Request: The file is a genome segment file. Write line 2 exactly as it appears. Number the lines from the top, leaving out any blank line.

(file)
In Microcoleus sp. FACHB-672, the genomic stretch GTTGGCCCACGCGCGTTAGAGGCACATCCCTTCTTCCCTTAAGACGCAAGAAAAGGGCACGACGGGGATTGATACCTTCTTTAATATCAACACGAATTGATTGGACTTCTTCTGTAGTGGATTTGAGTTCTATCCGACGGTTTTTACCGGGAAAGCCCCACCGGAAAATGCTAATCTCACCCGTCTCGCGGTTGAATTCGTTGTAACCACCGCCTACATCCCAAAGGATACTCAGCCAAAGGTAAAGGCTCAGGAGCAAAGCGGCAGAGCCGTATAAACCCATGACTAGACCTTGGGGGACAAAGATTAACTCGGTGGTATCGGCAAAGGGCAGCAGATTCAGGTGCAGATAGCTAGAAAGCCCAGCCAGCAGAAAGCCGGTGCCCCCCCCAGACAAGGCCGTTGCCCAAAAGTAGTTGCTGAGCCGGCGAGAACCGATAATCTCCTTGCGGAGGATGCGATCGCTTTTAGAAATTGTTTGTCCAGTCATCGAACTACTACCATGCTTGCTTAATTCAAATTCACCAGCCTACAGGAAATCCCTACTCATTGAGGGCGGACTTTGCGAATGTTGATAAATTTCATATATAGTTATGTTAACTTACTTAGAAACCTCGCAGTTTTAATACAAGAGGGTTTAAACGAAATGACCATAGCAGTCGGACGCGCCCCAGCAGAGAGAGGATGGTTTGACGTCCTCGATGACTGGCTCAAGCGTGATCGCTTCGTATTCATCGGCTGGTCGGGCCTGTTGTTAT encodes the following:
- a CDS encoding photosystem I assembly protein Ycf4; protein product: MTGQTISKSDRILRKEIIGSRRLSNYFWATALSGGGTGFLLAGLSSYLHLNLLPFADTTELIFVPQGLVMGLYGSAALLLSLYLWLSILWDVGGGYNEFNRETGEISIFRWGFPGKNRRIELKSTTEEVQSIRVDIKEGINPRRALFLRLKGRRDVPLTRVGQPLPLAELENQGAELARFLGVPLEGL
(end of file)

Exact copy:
- a CDS encoding photosystem I assembly protein Ycf4; protein product: MTGQTISKSDRILRKEIIGSRRLSNYFWATALSGGGTGFLLAGLSSYLHLNLLPFADTTELIFVPQGLVMGLYGSAALLLSLYLWLSILWDVGGGYNEFNRETGEISIFRWGFPGKNRRIELKSTTEEVQSIRVDIKEGINPRRALFLRLKGRRDVPLTRVGQPLPLAELENQGAELARFLGVPLEGL